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Richard C. Ackourey, Jr. D/B/A Graphic Styles/Styles International LLC v. Mohan's Custom Tailors


August 29, 2011


The opinion of the court was delivered by: Joyner, C.J.


Before this Court are Defendants' Motion for Partial Summary Judgment (ECF No. 15), Plaintiff's Response in opposition thereto (ECF No. 17), Defendants' Reply in further support thereof (ECF No.. 21), and Plaintiff's Surreply in further support of the Motion (ECF No. 24). For the reasons set forth in this Memorandum, the Defendants' Motion is GRANTED in part and DENIED in part.*fn1


Richard C. Ackourey, Jr. doing business as Graphic Styles/Styles International LLC, ("Plaintiff") "produces, displays, and distributes stylebooks containing copyrighted drawings and graphic representations of men's and women's clothing styles." (Compl. ¶ 3-4.) In 2004, Plaintiff obtained from Graphic Fashions, Inc. rights to reproduce, display, distribute and create derivatives of all copyrighted work owned by Graphic Fashions, Inc. In 2006, Plaintiff published the "Styles International Best of Seasons 2006" stylebook ("2006 Stylebook"), containing 160 to 260 drawings. Of these drawings, some were reproduced from at least 27 prior stylebooks published by Graphic Fashions, Inc. and other drawings were original. The 2006 Stylebook was registered with the United States Copyright Office ("Copyright Office") under registration number TX 6-956-762, effective January 30, 2009. (Def.'s Mot. Summ. J. Ex. B). By 2007, Graphics Fashions, Inc. assigned all of its ownership rights in its copyrights to Plaintiff.

Mike Ramchandani is president of Mohan's Custom Tailors, Inc. (collectively "Defendants"). In March or April of 2006, Defendants received a copy of the 2006 Stylebook and in 2008, Defendants created and printed 1000 copies of Mohan's Custom Tailors Catalog ("Catalog"). In 2009, Plaintiff received a copy of the Catalog and subsequently filed suit alleging that Defendants violated the Copyright Act of 1976, 17 U.S.C. §§ 101-810 ("Copyright Act") by publishing the Catalog with 123 images copied directly from the 2006 Stylebook without authorization. Plaintiff is seeking, amongst other relief, statutory damages and attorney's fees and costs. See 17 U.S.C. §§ 504(c), 505.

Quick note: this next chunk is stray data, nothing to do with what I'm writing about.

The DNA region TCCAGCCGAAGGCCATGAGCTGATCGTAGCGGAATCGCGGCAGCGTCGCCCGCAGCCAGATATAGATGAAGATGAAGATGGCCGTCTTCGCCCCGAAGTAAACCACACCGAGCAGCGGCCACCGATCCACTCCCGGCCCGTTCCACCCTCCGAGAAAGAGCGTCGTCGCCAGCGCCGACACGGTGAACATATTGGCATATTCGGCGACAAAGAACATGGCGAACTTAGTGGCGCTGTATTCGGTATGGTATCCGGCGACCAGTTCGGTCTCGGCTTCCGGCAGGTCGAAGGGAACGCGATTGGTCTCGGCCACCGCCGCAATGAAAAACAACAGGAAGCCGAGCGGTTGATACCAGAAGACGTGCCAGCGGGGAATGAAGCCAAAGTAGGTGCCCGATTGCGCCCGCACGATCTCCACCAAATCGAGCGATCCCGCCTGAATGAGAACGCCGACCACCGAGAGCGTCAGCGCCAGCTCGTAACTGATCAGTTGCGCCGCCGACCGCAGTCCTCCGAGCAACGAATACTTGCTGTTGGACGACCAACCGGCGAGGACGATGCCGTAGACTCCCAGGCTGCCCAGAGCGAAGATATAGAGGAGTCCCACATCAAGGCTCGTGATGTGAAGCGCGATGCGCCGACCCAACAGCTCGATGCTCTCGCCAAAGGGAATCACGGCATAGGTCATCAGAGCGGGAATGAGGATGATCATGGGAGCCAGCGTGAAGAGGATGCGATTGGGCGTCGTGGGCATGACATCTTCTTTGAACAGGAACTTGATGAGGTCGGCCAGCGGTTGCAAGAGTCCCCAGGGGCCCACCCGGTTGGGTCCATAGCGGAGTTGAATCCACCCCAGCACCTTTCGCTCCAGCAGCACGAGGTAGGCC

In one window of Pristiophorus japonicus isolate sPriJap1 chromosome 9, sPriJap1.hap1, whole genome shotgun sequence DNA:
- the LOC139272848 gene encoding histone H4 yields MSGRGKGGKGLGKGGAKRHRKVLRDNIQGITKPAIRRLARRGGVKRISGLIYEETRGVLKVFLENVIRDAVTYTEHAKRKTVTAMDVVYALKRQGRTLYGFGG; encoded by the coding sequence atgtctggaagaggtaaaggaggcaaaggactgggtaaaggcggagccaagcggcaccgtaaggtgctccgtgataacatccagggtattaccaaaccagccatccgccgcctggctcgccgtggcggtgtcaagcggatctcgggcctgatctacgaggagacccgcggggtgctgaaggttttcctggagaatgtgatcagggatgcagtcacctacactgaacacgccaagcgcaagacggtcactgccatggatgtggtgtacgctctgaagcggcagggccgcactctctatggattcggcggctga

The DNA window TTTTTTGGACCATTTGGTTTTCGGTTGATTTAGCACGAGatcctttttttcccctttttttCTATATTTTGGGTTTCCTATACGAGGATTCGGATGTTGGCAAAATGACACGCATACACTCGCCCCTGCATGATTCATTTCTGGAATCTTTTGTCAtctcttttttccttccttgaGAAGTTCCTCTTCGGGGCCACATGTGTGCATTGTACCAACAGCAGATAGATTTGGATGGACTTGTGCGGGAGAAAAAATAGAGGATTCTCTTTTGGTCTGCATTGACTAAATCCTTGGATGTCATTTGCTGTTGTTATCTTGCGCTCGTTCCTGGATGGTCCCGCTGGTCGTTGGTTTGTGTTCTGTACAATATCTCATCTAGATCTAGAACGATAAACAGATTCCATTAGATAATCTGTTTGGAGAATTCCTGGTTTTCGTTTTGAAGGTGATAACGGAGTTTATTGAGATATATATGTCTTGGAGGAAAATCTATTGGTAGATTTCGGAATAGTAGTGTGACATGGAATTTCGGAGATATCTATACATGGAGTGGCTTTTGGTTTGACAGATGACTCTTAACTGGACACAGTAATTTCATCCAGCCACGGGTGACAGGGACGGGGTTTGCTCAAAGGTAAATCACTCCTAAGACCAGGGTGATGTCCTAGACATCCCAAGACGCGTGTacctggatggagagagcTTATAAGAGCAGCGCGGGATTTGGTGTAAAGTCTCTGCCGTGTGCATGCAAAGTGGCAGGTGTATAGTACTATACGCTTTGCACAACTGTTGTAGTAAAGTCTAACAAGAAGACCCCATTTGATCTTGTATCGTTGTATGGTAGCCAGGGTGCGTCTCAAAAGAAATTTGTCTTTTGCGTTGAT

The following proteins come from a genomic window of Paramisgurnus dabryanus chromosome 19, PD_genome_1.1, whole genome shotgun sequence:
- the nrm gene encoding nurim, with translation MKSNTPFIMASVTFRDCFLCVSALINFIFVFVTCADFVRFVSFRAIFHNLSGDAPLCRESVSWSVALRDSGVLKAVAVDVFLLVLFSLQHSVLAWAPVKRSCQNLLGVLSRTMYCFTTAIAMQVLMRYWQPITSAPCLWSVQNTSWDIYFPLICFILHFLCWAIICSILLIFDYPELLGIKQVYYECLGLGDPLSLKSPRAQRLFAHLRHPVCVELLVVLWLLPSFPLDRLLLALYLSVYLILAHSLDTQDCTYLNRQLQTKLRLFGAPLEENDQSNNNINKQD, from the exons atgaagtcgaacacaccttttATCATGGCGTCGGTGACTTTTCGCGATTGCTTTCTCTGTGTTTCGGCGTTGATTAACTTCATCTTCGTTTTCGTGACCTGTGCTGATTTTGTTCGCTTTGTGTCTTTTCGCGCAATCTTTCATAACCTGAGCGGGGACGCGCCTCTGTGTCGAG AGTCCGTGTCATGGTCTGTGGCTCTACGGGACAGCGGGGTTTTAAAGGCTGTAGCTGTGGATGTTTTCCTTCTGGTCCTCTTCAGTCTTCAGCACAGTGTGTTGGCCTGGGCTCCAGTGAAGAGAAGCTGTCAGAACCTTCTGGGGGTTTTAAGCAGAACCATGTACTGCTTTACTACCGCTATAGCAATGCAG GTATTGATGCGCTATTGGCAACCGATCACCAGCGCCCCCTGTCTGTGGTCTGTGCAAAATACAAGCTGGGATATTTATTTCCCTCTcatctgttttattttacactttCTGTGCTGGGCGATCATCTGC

Upon considering a motion for summary judgment, the Court shall grant the motion "if the movant shows that there is no genuine dispute as to any material fact and the movant is entitled to judgment as a matter of law." FED. R. CIV. P. 56(a). In making a determination, "inferences to be drawn from the underlying facts . . . must be viewed in the light most favorable to the party opposing the motion." Matsushita Elec. Indus. Co. v. Zenith Radio Corp., 475 U.S. 574, 587 (1986) (alteration in original) (internal quotation marks omitted). "[T]here is no issue for trial unless there is sufficient evidence favoring the nonmoving party for a jury to return a verdict for that party." Anderson v. Liberty Lobby, Inc., 477 U.S. 242, 249 (1986). "The party opposing summary judgment "may not rest upon the mere allegations or denials of the . . . pleading; its response, by affidavits or as otherwise provided in this rule, must set forth specific facts showing that there is a genuine issue for trial." Saldana v. Kmart Corp., 260 F.3d 228, 232 (3d Cir. 2001) (alteration in original) (internal quotation marks omitted).


Defendants seek summary judgment on the issue of Plaintiff's claims for statutory damages and attorney's fees. Defendants contend that because their alleged copyright infringement is based solely on material copied from Plaintiff's 2006 Stylebook and the copyright to the stylebook was not timely registered (i.e. not within 3 months of first publication) but registered after the alleged infringement commenced, statutory damages and attorney's fees are barred by 17 U.S.C. § 412. Plaintiff counters that the 2006 Stylebook contains images reproduced from numerous stylebooks previously copyrighted by Graphic Fashions, Inc.---works registered well before Defendants' infringement commenced--and entitling Plaintiff to statutory damage awards for each of those infringed stylebooks. A decision on Defendants' motion requires an analysis of sections 412 and 504 of the Copyright Act.